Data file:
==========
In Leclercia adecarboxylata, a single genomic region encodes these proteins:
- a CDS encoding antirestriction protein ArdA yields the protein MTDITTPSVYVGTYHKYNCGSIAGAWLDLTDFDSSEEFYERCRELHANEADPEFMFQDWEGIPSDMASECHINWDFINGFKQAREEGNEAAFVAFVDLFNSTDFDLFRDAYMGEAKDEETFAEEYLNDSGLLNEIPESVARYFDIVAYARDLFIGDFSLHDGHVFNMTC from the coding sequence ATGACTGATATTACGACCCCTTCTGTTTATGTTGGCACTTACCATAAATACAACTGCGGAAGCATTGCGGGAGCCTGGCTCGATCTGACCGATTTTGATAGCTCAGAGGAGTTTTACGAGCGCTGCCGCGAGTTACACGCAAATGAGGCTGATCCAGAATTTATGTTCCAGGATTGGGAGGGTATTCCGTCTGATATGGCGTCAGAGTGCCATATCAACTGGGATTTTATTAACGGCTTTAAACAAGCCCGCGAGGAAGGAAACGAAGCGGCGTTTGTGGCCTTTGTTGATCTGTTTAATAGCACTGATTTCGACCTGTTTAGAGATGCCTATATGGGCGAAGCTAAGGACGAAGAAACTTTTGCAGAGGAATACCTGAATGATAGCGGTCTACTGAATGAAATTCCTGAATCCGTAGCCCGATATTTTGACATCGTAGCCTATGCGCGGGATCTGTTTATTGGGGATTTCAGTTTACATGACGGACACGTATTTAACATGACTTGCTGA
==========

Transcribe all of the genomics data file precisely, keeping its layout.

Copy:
In Leclercia adecarboxylata, a single genomic region encodes these proteins:
- a CDS encoding antirestriction protein ArdA yields the protein MTDITTPSVYVGTYHKYNCGSIAGAWLDLTDFDSSEEFYERCRELHANEADPEFMFQDWEGIPSDMASECHINWDFINGFKQAREEGNEAAFVAFVDLFNSTDFDLFRDAYMGEAKDEETFAEEYLNDSGLLNEIPESVARYFDIVAYARDLFIGDFSLHDGHVFNMTC from the coding sequence ATGACTGATATTACGACCCCTTCTGTTTATGTTGGCACTTACCATAAATACAACTGCGGAAGCATTGCGGGAGCCTGGCTCGATCTGACCGATTTTGATAGCTCAGAGGAGTTTTACGAGCGCTGCCGCGAGTTACACGCAAATGAGGCTGATCCAGAATTTATGTTCCAGGATTGGGAGGGTATTCCGTCTGATATGGCGTCAGAGTGCCATATCAACTGGGATTTTATTAACGGCTTTAAACAAGCCCGCGAGGAAGGAAACGAAGCGGCGTTTGTGGCCTTTGTTGATCTGTTTAATAGCACTGATTTCGACCTGTTTAGAGATGCCTATATGGGCGAAGCTAAGGACGAAGAAACTTTTGCAGAGGAATACCTGAATGATAGCGGTCTACTGAATGAAATTCCTGAATCCGTAGCCCGATATTTTGACATCGTAGCCTATGCGCGGGATCTGTTTATTGGGGATTTCAGTTTACATGACGGACACGTATTTAACATGACTTGCTGA